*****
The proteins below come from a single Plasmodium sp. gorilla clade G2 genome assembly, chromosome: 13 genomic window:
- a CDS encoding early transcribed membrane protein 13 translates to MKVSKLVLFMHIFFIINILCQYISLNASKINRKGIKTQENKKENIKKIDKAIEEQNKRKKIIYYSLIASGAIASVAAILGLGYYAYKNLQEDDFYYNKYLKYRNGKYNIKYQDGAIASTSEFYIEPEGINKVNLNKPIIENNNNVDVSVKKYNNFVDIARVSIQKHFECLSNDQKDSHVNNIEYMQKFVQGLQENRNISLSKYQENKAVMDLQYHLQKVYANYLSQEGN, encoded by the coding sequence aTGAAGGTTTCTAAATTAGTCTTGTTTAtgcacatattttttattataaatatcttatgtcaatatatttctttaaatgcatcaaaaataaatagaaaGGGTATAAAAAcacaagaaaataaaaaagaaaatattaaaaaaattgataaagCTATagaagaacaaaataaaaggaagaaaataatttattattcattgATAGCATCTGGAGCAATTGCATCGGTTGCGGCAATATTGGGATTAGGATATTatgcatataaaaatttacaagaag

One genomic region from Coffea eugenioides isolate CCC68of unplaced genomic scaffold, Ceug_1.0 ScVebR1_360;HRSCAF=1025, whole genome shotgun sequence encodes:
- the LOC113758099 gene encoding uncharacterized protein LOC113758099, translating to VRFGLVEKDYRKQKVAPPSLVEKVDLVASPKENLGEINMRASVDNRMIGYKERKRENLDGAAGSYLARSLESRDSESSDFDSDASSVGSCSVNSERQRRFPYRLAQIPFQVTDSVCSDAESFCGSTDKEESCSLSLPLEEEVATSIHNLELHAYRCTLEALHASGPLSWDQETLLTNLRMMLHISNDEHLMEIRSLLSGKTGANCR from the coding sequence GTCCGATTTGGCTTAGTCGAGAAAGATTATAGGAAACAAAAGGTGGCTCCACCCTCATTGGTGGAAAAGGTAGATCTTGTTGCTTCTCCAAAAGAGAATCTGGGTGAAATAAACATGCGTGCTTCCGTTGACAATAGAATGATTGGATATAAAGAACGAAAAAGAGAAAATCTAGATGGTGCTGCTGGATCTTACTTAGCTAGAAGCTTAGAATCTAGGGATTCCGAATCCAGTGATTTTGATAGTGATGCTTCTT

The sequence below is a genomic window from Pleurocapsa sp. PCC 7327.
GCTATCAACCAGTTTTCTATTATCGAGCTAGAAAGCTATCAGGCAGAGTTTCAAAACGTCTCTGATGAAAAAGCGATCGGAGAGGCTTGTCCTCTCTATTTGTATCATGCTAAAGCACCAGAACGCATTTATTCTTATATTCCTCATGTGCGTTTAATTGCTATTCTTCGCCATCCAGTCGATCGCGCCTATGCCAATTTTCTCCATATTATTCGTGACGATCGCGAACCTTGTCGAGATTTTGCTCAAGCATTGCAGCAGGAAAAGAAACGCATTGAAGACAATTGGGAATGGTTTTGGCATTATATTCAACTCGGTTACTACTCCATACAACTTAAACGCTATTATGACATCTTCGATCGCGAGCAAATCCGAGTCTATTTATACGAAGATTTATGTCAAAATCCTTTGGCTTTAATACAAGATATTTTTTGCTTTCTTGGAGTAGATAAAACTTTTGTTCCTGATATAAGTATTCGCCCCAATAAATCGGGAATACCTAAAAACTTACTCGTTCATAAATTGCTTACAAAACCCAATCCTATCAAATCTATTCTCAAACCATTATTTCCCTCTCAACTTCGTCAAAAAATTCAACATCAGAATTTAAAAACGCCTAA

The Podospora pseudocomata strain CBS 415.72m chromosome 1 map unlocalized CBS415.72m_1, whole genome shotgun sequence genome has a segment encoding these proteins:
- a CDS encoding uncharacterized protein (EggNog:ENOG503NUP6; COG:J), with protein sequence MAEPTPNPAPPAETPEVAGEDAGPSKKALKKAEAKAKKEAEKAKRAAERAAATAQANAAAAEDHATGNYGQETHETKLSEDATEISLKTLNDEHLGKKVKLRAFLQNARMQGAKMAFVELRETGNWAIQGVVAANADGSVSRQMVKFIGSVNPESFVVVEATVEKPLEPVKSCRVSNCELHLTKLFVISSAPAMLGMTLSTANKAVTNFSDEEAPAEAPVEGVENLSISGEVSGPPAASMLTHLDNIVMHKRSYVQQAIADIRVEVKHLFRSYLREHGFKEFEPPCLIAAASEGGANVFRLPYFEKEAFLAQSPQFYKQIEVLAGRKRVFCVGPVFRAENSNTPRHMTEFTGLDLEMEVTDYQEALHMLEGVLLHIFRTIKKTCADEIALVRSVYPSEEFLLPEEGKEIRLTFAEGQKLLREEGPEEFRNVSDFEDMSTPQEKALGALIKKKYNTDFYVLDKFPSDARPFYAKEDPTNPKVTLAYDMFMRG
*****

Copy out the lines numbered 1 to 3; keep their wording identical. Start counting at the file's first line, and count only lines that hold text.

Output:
The proteins below come from a single Plasmodium sp. gorilla clade G2 genome assembly, chromosome: 13 genomic window:
- a CDS encoding early transcribed membrane protein 13 translates to MKVSKLVLFMHIFFIINILCQYISLNASKINRKGIKTQENKKENIKKIDKAIEEQNKRKKIIYYSLIASGAIASVAAILGLGYYAYKNLQEDDFYYNKYLKYRNGKYNIKYQDGAIASTSEFYIEPEGINKVNLNKPIIENNNNVDVSVKKYNNFVDIARVSIQKHFECLSNDQKDSHVNNIEYMQKFVQGLQENRNISLSKYQENKAVMDLQYHLQKVYANYLSQEGN, encoded by the coding sequence aTGAAGGTTTCTAAATTAGTCTTGTTTAtgcacatattttttattataaatatcttatgtcaatatatttctttaaatgcatcaaaaataaatagaaaGGGTATAAAAAcacaagaaaataaaaaagaaaatattaaaaaaattgataaagCTATagaagaacaaaataaaaggaagaaaataatttattattcattgATAGCATCTGGAGCAATTGCATCGGTTGCGGCAATATTGGGATTAGGATATTatgcatataaaaatttacaagaag

One genomic region from Coffea eugenioides isolate CCC68of unplaced genomic scaffold, Ceug_1.0 ScVebR1_360;HRSCAF=1025, whole genome shotgun sequence encodes: